MIAMI -- For all the hype and publicity Tim Tebow has received, his contributions for the Jets have been rather subtle.
There was the play Tebow made to recover an onside kick in the season-opening win over Buffalo. Then, on Sunday, he converted on a fake punt that led to a field goal.
And with the Jets struggling to score, that turned out to be an important play in New York’s 23-20 overtime win over the Dolphins.
Perhaps the most surprising element to Tebow’s five-yard run over left guard on fourth-and-3 wasn’t that he made it but rather that he had the option to run or allow the punt.
The Dolphins had “seven in the box,” according to Jets special teams coach Mike Westhoff. But Tebow made the daring call from the New York 25 on a play that could have been a Jets disaster.
“They had a lot of guys up there,” Tebow said, “but we believed we could get it. I’m glad I made it because it makes it easier to go back to the sideline.”
Westhoff said the Jets practice that play all the time, but they had yet to use it this preseason or in the first two games of the regular season.
Tebow, meanwhile, was hoping the Jets could run another fake punt later in the game.
“But (the Dolphins) were playing it safe,” he said.
Aside from special teams, Tebow got a season-high 14 plays on offense on Sunday, although only three at quarterback.
Tebow was in for nine plays on offense in the opener against the Bills and then only three last week in the loss to the Steelers.
When he did play offense on Sunday, Tebow was not very successful. For example, there was an incomplete pass from Mark Sanchez in the left flat that appeared to hit Tebow in the helmet.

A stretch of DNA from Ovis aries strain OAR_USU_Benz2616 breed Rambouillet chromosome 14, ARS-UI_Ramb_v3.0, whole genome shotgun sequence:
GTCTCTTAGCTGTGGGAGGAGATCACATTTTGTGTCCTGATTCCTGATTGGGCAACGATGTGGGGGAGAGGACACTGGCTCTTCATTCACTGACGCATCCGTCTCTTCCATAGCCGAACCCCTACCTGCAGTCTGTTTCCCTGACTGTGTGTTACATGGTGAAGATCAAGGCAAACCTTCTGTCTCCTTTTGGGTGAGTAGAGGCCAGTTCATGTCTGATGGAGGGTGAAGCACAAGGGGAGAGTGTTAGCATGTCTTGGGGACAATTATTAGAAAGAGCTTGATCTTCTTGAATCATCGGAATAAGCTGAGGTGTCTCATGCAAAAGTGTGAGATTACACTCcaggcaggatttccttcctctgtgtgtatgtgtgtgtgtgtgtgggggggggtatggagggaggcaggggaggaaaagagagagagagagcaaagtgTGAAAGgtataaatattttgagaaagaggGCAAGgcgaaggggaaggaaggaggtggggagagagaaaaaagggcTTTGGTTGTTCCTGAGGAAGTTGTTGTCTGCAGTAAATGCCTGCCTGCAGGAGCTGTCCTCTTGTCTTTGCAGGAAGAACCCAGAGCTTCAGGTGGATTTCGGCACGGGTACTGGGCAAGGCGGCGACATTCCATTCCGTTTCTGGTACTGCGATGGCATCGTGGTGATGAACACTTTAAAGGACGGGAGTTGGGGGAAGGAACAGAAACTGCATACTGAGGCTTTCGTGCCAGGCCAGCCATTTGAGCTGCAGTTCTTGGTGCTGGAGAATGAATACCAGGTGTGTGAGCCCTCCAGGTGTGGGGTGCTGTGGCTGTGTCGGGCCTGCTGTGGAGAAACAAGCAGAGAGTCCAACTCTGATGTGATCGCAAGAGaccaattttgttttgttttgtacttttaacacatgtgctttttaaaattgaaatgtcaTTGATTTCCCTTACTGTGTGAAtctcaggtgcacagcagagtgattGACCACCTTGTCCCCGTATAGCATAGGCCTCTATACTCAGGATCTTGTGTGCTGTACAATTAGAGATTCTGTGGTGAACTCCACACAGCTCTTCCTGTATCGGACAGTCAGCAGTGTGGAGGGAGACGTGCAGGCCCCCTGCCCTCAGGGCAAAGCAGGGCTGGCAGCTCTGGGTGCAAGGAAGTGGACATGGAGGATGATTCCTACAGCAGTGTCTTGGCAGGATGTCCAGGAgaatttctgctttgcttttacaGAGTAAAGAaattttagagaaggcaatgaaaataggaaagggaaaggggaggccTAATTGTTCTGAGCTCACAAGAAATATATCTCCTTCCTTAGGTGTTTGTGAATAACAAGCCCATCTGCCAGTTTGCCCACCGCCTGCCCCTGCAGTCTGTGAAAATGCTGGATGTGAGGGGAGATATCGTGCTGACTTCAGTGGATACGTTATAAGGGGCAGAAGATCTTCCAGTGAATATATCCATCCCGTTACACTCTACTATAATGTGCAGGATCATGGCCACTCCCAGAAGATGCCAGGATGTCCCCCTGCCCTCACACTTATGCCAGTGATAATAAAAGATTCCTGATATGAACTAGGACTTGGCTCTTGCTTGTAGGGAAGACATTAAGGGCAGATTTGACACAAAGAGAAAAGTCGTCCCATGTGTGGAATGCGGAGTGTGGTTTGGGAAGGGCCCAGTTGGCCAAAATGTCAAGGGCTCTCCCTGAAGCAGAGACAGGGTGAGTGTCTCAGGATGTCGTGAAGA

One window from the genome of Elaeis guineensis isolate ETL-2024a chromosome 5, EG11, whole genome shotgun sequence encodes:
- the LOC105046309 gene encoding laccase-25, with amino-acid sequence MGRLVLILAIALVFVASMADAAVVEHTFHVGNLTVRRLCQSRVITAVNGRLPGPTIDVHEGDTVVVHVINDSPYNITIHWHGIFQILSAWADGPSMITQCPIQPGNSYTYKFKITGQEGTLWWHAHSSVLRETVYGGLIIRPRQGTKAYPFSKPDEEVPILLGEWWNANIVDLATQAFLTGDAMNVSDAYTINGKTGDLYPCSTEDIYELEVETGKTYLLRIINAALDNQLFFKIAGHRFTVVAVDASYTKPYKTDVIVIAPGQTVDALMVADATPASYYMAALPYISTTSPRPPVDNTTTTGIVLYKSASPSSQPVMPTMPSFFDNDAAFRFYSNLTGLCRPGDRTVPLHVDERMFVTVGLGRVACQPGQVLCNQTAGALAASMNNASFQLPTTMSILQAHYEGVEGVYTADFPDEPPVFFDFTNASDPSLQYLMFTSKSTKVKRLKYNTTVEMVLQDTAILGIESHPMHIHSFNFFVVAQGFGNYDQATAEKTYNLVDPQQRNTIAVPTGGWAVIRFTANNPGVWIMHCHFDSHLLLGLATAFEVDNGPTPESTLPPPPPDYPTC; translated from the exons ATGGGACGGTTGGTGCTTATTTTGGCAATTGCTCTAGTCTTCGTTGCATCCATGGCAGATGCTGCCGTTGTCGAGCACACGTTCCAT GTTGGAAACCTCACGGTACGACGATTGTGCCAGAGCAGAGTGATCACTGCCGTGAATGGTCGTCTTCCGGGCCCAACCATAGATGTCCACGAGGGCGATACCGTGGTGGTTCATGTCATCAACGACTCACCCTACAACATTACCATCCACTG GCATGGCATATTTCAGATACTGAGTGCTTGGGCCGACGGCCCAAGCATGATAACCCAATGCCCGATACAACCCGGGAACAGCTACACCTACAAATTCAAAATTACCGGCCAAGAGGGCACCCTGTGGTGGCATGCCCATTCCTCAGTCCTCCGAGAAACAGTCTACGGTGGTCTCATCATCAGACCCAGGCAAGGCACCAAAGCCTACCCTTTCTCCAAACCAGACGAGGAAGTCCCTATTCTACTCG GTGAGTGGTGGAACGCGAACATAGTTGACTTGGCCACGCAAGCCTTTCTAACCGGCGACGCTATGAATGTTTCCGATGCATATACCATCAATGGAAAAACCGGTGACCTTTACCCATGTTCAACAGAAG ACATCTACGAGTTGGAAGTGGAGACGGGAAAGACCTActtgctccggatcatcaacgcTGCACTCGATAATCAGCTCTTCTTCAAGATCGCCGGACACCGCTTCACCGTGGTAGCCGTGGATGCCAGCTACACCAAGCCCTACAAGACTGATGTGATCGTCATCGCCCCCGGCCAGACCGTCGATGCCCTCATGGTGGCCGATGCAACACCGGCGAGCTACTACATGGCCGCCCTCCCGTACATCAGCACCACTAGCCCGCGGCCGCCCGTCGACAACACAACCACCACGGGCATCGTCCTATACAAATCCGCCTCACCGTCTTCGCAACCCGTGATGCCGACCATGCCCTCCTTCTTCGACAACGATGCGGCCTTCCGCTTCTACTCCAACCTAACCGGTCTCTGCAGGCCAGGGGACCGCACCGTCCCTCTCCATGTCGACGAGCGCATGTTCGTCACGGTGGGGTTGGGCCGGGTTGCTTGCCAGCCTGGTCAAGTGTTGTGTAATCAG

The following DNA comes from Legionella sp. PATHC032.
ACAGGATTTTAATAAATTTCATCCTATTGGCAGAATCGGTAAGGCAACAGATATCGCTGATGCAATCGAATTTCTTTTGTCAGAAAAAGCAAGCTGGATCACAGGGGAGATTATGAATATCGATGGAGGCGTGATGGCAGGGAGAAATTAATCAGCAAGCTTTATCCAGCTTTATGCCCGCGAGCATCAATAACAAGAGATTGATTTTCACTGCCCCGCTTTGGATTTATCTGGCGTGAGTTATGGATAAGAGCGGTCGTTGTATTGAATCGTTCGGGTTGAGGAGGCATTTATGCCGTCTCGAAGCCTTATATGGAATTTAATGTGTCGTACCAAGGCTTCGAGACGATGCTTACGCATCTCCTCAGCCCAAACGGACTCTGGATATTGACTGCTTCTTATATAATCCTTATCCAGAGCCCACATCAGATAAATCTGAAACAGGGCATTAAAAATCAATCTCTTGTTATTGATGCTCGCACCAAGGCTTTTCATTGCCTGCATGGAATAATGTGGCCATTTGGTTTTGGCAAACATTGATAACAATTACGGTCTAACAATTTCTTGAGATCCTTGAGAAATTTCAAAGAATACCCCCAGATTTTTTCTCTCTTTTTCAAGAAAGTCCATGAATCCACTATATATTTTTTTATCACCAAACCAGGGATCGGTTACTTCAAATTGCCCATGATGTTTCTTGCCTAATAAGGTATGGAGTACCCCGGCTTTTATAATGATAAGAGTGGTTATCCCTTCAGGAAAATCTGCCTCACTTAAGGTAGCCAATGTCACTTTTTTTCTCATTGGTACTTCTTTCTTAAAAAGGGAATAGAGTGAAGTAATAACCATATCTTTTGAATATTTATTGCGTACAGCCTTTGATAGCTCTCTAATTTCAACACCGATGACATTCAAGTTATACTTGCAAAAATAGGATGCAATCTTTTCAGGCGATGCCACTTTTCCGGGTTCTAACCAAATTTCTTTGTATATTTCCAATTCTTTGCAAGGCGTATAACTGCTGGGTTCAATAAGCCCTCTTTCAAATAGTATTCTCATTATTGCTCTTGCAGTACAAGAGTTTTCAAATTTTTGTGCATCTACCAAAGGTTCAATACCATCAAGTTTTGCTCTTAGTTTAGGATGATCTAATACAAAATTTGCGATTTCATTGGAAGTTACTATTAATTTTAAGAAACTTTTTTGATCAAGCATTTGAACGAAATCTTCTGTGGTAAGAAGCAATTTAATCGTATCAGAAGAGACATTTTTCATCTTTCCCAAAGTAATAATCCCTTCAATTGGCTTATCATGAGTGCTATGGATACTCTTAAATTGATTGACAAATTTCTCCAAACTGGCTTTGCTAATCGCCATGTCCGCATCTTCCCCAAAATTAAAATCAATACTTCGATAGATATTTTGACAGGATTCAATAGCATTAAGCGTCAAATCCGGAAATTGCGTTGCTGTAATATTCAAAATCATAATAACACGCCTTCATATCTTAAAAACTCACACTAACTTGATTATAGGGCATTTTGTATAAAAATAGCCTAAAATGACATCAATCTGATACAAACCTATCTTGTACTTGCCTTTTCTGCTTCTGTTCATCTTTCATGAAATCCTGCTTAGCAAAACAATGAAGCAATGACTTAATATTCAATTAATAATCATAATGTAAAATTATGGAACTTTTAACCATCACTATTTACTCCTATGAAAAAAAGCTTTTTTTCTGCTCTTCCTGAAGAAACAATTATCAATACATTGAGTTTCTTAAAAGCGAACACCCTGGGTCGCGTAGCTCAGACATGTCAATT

Sanchez blamed himself on that one.
“That was not the best read,” Sanchez said. “I think they covered it better than I thought.”
Added Tebow: “I was not expecting it that quick, but I guess I’ll learn.”
Early in the third quarter, Tebow was brought in as a Wildcat quarterback on a second-and-goal play from the 2-yard line. Tebow ran to his left and was tackled for a five-yard loss by defensive tackle Randy Starks.
Sanchez came in on the next play and was intercepted in the right corner of the end zone by Chris Clemons.
Those two snaps -- one by Tebow and one by Sanchez on successive plays -- were not the 1-2 punch the Jets had planned when they imported the Wildcat offense.
Despite those issues, though, the Jets seemed determined to use Tebow in various roles.
Jets coach Rex Ryan said he likes the confusion Tebow creates, even if the production is not quite there, at least not yet.
“Sometimes you see him on the field and you think you’re getting one thing, but you’re getting something else,” Ryan said. “He’s a football player. ... We try to take advantage of that.
“It’s tempting when you get around the goal line to direct snap it to him. Maybe that’ll be in our future.”